Mars braced for ongoing reformulation battle

By Neil Merrett

- Last updated on GMT

Related tags E number Nutrition

Mars says it will continue to reformulate its products to remove artificial colours, additives and saturated fats where feasible, as it launches a new advertising campaign to play up its ingredient commitments.

A company spokesperson told that while it had been focusing on promoting reformulation since 2006, research and development into additives was ongoing, particularly in the field of saturated fats.

The comments come as Mars’ UK-arm launches a new advertising campaign in a bid to promote its work in recent years to change the ingredients used in some of its leading brands such as Maltesers, Snickers and the Mars bar.

Artificial additives have received much media attention recently, particularly following the publication of the Southampton Study last year, which linked certain food colourings to hyperactivity in children.

These concerns along with wider worries over childhood obesity have led a number of the world’s leading sweet makers including Cadbury and Nestle to review the types of ingredients being used in their products.

Mars said that despite its decision to promote the efforts it had already made to cut out additives like the seven mentioned in the Southampton Study, there was work ahead.

“{We are] constantly reviewing and improving our entire product offering but it is not possible to reformulate all of our products at the same speed,”​ said the Mars spokesperson. “We have taken a large step in the right direction by removing artificial colours and flavourings from our best selling ranges, and we aren't stopping there.

‘Raising the Bar’

Mars said that its latest promotional campaign, entitled ‘Raising the Bar’, would continue in print media for the remainder of 2008 and would continue into the next year in an as yet unknown form.

The company said that it hoped the scheme would inform consumers of its reformulation commitments to better understand what exactly they are consuming in relation to their diets.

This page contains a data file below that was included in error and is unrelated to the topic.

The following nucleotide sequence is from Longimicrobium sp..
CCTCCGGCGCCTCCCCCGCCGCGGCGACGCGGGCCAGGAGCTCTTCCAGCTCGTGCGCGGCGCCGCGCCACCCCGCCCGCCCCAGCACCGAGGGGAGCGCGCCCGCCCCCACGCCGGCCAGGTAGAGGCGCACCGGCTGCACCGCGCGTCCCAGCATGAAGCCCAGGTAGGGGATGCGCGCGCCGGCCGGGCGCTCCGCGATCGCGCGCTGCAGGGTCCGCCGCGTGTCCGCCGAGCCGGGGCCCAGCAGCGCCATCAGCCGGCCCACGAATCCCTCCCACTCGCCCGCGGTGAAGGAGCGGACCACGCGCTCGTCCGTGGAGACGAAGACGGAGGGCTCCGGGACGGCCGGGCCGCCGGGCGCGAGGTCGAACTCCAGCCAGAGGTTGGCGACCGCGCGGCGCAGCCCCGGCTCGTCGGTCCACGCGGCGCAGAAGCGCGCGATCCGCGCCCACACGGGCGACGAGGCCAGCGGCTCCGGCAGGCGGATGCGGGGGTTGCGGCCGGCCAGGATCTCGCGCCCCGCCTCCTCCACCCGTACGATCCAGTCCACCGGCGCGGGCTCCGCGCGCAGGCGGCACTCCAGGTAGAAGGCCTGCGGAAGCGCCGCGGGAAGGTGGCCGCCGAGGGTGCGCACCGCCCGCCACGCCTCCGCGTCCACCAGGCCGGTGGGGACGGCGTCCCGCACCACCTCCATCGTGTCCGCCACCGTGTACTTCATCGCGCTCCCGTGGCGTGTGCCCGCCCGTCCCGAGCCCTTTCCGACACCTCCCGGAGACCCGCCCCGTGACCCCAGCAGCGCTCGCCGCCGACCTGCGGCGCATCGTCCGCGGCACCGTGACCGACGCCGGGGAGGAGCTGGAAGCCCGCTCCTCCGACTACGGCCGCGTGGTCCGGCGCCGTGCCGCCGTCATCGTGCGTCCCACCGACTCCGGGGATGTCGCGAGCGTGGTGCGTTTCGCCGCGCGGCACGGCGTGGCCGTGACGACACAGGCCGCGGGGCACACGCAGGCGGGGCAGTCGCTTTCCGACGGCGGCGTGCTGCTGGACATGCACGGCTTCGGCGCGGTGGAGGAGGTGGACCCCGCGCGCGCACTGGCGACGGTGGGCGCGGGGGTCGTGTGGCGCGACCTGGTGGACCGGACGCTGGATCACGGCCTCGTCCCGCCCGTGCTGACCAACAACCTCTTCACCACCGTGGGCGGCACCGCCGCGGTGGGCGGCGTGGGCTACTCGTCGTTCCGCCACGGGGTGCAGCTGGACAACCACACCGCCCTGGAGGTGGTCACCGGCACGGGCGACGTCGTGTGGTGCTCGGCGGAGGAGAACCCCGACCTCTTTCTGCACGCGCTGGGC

A spokesperson for the group claimed that Mars had been looking for many years as to how it can improve its products to meet growing consumer health concerns over additives and trans fats.

“Our programme to reduce [trans fats] began in 2002 and they have been reduced by 85 per cent since this time,”​ said the spokesperson. “Now there are no Mars products containing more than 1 per cent and 99 per cent contain less than 0.5 per cent trans fat.

UK-based rival Cadbury has also pledged to cut out artificial colourings from its confectionery products, announcing in April that it hoped to have removed them completely from its portfolio by the end of the year.

Southampton Study

The additives debate has intensified over the last 12 months following the publication of the Southampton Study into food colourings.

The UK Food Standards Agency (FSA) decided earlier this year to push for a national voluntary removal of the additives through extensive reformulation, while advising the European Food Safety Authority (EFSA) to implement a ban.

Pressure on the confectionery sector

The six colours linked to hyperactivity by the Southampton study were tartrazine (E102), quinoline yellow (E104), sunset yellow (E110), carmoisine (E122), ponceau 4R (E124) and allura red (E129).

While the FSA's conclusions will not result in an immediate ban, they do increase the pressure placed on the entire food industry to consider reformulation.

The Food Commission, which campaigns for healthier, safer food, listed on its website more than 1,000 products available in the UK that still contain the six colours.

The majority of these products are from the confectionery sector, whose products are primarily aimed at children, therefore resulting in particular scrutiny of confectionery companies.

Related topics R&D Mars Ingredients

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